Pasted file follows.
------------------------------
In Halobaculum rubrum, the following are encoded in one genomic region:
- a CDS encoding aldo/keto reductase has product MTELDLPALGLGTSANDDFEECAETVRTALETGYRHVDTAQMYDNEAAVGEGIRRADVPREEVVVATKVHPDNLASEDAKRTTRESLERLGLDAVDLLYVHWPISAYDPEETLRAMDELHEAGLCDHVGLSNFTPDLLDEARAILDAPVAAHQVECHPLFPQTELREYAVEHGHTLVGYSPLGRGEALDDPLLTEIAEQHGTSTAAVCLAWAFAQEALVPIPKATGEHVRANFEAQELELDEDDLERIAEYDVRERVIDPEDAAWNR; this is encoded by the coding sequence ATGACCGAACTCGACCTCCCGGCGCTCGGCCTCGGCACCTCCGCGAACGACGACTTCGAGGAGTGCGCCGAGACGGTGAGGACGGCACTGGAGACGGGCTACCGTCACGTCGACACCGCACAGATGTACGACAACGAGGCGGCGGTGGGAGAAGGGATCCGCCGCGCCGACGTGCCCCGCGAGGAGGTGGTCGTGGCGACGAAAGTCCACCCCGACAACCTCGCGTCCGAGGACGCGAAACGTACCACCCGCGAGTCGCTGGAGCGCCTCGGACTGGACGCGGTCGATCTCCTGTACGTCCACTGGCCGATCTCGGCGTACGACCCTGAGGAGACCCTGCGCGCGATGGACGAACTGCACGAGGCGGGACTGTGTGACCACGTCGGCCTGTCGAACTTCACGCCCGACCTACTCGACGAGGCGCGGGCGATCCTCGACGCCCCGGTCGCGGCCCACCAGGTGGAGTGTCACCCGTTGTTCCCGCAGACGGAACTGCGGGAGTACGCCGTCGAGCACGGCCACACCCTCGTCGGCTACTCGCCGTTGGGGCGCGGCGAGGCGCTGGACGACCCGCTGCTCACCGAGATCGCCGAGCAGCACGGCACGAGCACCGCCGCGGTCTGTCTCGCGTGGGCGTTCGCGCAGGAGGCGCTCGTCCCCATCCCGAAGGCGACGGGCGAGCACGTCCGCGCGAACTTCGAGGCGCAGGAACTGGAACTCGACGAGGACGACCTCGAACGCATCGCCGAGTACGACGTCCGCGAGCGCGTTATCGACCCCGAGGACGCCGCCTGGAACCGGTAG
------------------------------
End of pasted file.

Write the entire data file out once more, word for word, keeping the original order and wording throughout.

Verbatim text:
In Halobaculum rubrum, the following are encoded in one genomic region:
- a CDS encoding aldo/keto reductase has product MTELDLPALGLGTSANDDFEECAETVRTALETGYRHVDTAQMYDNEAAVGEGIRRADVPREEVVVATKVHPDNLASEDAKRTTRESLERLGLDAVDLLYVHWPISAYDPEETLRAMDELHEAGLCDHVGLSNFTPDLLDEARAILDAPVAAHQVECHPLFPQTELREYAVEHGHTLVGYSPLGRGEALDDPLLTEIAEQHGTSTAAVCLAWAFAQEALVPIPKATGEHVRANFEAQELELDEDDLERIAEYDVRERVIDPEDAAWNR; this is encoded by the coding sequence ATGACCGAACTCGACCTCCCGGCGCTCGGCCTCGGCACCTCCGCGAACGACGACTTCGAGGAGTGCGCCGAGACGGTGAGGACGGCACTGGAGACGGGCTACCGTCACGTCGACACCGCACAGATGTACGACAACGAGGCGGCGGTGGGAGAAGGGATCCGCCGCGCCGACGTGCCCCGCGAGGAGGTGGTCGTGGCGACGAAAGTCCACCCCGACAACCTCGCGTCCGAGGACGCGAAACGTACCACCCGCGAGTCGCTGGAGCGCCTCGGACTGGACGCGGTCGATCTCCTGTACGTCCACTGGCCGATCTCGGCGTACGACCCTGAGGAGACCCTGCGCGCGATGGACGAACTGCACGAGGCGGGACTGTGTGACCACGTCGGCCTGTCGAACTTCACGCCCGACCTACTCGACGAGGCGCGGGCGATCCTCGACGCCCCGGTCGCGGCCCACCAGGTGGAGTGTCACCCGTTGTTCCCGCAGACGGAACTGCGGGAGTACGCCGTCGAGCACGGCCACACCCTCGTCGGCTACTCGCCGTTGGGGCGCGGCGAGGCGCTGGACGACCCGCTGCTCACCGAGATCGCCGAGCAGCACGGCACGAGCACCGCCGCGGTCTGTCTCGCGTGGGCGTTCGCGCAGGAGGCGCTCGTCCCCATCCCGAAGGCGACGGGCGAGCACGTCCGCGCGAACTTCGAGGCGCAGGAACTGGAACTCGACGAGGACGACCTCGAACGCATCGCCGAGTACGACGTCCGCGAGCGCGTTATCGACCCCGAGGACGCCGCCTGGAACCGGTAG